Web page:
Australian government and corporations aim to have 100 per cent sustainable packaging by 2025

Australia’s ambitious 2025 national packaging targets have the Australian government and leaders in sectors including food and packaging working together to create a more environmentally friendly country.

On the 25th of September, the minister for the environment, Melissa Price, joined leaders from packaging, retail, logistics, manufacturing, recycling and waste management businesses in a pledge to better manage packaging waste.

Australia’s 2025 national packaging targets were announced at an event in Melbourne, convened by the Australian Packaging Covenant Organisation (APCO).

The 2025 targets are for 100 per cent of Australia’s packaging to be reusable, recyclable or compostable by 2025.

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Seventy per cent of Australia’s plastic packaging should be recycled or composted and a 30 per cent average recycled content should be included across all packaging by 2025.

The goal is also to have all problematic and unnecessary single-use plastic packaging phased out through changes in design, innovation or alternative methods.

These targets build on commitments made by commonwealth, state and territory environment ministers and the president of the Australian local government association, in April 2018, to set a sustainable path for Australia’s recyclable waste.

Price congratulated APCO, Woolworths and the initial working group of key business leaders including Coca-Cola Amatil, Goodman Fielder, Nestlé, Pact Group, Simplot and Unilever in tackling Australia’s waste challenges and supporting these targets.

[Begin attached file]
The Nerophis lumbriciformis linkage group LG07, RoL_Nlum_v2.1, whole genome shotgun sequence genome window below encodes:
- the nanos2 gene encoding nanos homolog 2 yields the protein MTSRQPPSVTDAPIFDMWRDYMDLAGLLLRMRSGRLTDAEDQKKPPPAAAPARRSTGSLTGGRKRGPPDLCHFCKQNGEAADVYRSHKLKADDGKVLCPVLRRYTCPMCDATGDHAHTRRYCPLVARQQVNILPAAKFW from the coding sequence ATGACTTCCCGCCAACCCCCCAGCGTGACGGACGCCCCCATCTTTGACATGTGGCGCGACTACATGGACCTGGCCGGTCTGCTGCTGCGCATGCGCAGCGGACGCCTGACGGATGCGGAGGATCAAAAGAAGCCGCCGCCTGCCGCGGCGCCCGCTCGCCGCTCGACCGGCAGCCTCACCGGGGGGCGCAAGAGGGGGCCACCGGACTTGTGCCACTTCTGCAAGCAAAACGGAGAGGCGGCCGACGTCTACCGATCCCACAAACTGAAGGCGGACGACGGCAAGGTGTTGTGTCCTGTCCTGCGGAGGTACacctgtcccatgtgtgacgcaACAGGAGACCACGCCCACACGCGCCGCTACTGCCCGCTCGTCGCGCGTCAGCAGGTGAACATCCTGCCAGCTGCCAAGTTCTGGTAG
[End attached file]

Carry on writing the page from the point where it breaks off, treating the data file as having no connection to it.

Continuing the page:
To support the 2025 targets, members of the initial working group have also been joined by industry representatives and environmental groups including Aldi, Amcor, Australia Post, Tetra Pak and Goodman Fielder.

Woolworths quality and sustainability general manager, Alex Holt, said Woolworths was pleased to see such a wide range of industry players come together in support of such a worthy goal.

“Moving towards a circular economy won’t be easy, but we have the right mix of organisations on board to help make it a reality,” said Holt.

At the event, Minister Price officially launched the Australasian recycling label as an important tool for achieving the 2025 targets.

The new labelling system was developed by Planet Ark, PREP Design and APCO to help consumers better understand how to recycle packaging.

With more than 200 recycling labels currently being used in Australian packaging, the new evidence-based system is designed to combat confusion about recycling and reduce the levels of contamination in the waste stream.

Price said the recycling label provides people with easy to understand recycling information when they need it most, in those few seconds when they are deciding what bin the package goes in.

“The label removes confusion and reduces waste,” she said.

To date more than 50 Australian businesses have committed to the program.

Nestlé’s Oceania head of corporate and external relations, Margaret Stuart, said people who buy Nestlé products are increasingly wanting to know how to manage packing waste.

APCO was charged by the Australian government to make all packaging reusable, recyclable or compostable by 2025.

APCO is committed to reducing the environmental impact of packaging on Australian communities by moving towards a circular economy.